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June 9, 1997

From RNA to football: UCSC hosts a wide range of summer conferences

By Francine Tyler

UCSC will host nearly 60 camps, conferences, institutes, and meetings this summer, on subjects ranging from the structure of RNA to playing football.

More than 10,000 visitors are expected to come to the campus for the 10-week conference season, which lasts from June 22 to August 30 this year.

The conference program generates roughly $3 million each year for UCSC. Conference guests purchase food and services from the campus and occupy the 2,400 beds at UCSC's eight residential colleges. Last year, the income generated from the summer season helped to offset room-and-board rates charged to each UCSC student this year by about $200. Other income was returned to UCSC's colleges to help support their programs for students. In addition, nearly 40 students will work for the conference program this summer.

Approximately 60 percent of summer bookings come from UCSC Extension, Summer Session, and academic programs sponsored by faculty and staff. Sports teams, businesses, youth groups, and government and professional organizations make up the remaining 40 percent of bookings.

Some of this year's conferences include:

RNA Structure (June 25-29).
Knowing the structure of ribonucleic acid (RNA), scientists could more effectively fight viruses like AIDS or cancer, design better medicines, or better understand how life originated on earth. At the first international conference focused solely on the structural secrets of this acid, approximately 270 scientists will discuss their research. Abstracts and posters will be presented, and methods for determining RNA structure--from the use of computer models to nuclear magnetic resonance--will be discussed. The conference is sponsored by UCSC's Center for the Molecular Biology of RNA.

Yo Puedo (June 30–July 26).
Yo Puedo aims to foster self-esteem and self-confidence in high school students through a program of academic classes and leadership training. Sponsored and funded by the Migrant Education Program, Region XVI, of the Monterey County Office of Education, the camp is open to and free for teenagers from migrant families. During the residential program, the students participate in a range of activities, from classes in math, language, speech, and writing to outdoor hikes and barbecues.

UCSC Summer Session/Seaside Junior High School Math/Science Institute (July 1-25).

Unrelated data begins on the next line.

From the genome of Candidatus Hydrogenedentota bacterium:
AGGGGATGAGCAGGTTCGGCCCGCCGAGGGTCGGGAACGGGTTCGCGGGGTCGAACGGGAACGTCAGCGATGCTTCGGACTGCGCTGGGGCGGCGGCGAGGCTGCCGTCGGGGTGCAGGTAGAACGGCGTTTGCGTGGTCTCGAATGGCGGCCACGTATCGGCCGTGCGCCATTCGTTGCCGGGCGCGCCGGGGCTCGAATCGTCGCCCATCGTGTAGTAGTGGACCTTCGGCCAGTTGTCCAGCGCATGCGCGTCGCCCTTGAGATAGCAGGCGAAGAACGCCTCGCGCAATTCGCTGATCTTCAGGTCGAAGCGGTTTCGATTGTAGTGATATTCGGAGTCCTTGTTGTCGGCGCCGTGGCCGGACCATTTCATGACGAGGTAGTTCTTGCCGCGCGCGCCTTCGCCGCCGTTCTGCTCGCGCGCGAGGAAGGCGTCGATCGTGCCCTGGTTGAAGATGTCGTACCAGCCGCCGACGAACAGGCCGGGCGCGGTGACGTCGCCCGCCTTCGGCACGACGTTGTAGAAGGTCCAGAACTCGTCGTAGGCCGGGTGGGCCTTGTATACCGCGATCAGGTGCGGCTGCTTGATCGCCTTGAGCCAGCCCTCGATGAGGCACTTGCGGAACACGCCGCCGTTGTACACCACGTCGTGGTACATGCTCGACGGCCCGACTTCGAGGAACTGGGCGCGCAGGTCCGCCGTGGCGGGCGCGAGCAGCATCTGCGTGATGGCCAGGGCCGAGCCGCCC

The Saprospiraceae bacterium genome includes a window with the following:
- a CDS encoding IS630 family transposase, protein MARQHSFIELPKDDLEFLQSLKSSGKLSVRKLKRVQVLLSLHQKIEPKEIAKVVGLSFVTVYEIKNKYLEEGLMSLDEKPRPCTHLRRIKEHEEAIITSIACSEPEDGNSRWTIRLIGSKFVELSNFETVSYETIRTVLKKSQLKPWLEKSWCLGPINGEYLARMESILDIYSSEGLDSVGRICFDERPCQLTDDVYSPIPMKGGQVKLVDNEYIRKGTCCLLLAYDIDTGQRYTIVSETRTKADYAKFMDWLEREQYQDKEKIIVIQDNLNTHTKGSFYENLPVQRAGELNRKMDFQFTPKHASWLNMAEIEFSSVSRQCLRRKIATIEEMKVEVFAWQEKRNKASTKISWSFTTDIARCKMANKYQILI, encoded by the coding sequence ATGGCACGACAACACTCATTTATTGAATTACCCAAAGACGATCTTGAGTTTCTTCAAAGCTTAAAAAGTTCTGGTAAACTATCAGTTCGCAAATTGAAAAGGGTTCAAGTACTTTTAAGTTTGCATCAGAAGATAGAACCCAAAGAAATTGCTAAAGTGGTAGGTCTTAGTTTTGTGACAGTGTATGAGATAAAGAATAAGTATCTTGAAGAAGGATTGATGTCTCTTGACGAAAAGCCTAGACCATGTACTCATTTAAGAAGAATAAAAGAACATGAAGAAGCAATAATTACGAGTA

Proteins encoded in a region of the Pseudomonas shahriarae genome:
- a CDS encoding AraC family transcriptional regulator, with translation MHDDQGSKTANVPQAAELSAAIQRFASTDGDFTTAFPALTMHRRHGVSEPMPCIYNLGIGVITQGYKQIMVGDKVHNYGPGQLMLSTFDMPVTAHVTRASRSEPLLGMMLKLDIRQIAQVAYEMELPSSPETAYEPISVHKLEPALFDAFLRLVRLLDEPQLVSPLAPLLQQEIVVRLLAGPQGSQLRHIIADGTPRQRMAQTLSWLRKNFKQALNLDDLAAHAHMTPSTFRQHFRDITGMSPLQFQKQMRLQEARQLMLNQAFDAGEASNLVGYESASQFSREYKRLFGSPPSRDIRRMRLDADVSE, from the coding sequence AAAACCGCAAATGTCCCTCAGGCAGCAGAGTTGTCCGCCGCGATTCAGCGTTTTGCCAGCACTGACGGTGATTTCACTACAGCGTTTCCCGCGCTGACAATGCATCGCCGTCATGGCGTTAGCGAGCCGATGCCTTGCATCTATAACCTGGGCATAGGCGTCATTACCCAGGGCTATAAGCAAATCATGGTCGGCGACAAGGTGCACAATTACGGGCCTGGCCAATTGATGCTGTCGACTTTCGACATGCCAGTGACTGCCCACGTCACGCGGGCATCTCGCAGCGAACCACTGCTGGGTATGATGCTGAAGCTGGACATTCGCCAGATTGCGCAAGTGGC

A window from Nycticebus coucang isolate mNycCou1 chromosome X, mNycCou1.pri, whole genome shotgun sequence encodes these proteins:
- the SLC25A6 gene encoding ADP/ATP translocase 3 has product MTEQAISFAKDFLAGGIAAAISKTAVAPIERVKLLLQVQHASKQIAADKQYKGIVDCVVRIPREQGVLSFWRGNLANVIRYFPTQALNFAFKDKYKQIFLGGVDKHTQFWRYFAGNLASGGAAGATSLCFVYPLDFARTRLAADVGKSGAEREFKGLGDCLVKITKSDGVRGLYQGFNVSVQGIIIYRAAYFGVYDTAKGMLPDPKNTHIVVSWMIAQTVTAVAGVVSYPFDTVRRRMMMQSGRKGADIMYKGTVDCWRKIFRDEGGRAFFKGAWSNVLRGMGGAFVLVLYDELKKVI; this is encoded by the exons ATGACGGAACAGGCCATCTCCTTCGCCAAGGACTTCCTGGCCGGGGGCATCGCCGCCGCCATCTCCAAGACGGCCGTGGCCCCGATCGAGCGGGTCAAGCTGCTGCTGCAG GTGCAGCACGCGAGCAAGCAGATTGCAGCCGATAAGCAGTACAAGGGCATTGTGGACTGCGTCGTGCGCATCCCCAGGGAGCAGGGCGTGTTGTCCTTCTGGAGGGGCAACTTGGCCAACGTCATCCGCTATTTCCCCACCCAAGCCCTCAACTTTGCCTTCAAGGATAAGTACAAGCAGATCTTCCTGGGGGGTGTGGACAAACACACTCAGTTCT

A group of seventh- and eighth-grade students will build and launch rockets, sail on a university research ship, and explore the NASA Ames Research Center in Mountain View this summer while participating in Summer Session's Math/Science Institute. The 20 students, each from ethnic groups generally underrepresented at the university level, are from four middle schools in the Monterey Peninsula Unified School District. During the residential institute, they will study a challenging program of subjects, including physics, mathematics, marine biology, chemistry, literature, and computer science.

EOP Summer Bridge Program (July 5-August 8).
One hundred incoming UCSC freshmen have been invited to this five-week residential program, which is designed to prepare them for college-level work at the university. Summer Bridge offers academic, social, and cultural activities to help students become familiar with an academic atmosphere and strengthen their analytical, critical-thinking, and problem-solving skills. It is sponsored by UCSC's Educational Opportunity Programs.

3rd & Long College Prep. Football Camp (July 6-10).
Combining athletics with academics, this summer program will provide nearly 50 boys with intensive football training and guide them toward college. The campers--ranging in age from 12 to 18--will play noncontact football and live on the UCSC campus. They'll learn football, academic, and life skills from coaches, professional athletes, test-preparation experts, college admissions counselors, and motivational speakers.

Reversions: 20th-Century Appropriations of 19th-Century Culture (August 7-10).
At this three-day conference, well-known scholars of 19th-century literature and culture will discuss the ways in which the late 20th century has rediscovered, appropriated, and adapted 19th-century culture. The conference is sponsored by the Dickens Project. A series of workshops designed to give teachers innovative ideas for teaching Dickens will take place in conjunction with the conference.

Guild of Natural Science Illustrators (August 9-16).
Approximately 125 science illustrators from across the country are expected to attend this 18th annual conference, which is designed to teach illustration techniques and increase professional illustrators' knowledge of their field. An exhibition at the Porter Sesnon Art Gallery of work by UCSC alumni, faculty, and staff will complement the conference, which is hosted by UCSC's Science Communication Program.

SCO Forum 97 (August 17-22).
More than 2,000 people from dozens of countries are expected to attend the 11th annual SCO Forum, an educational conference featuring courses on business and engineering topics affecting the information systems industry. SCO Forum is sponsored by The Santa Cruz Operation, Inc., a supplier of Unix server and host systems and related software.

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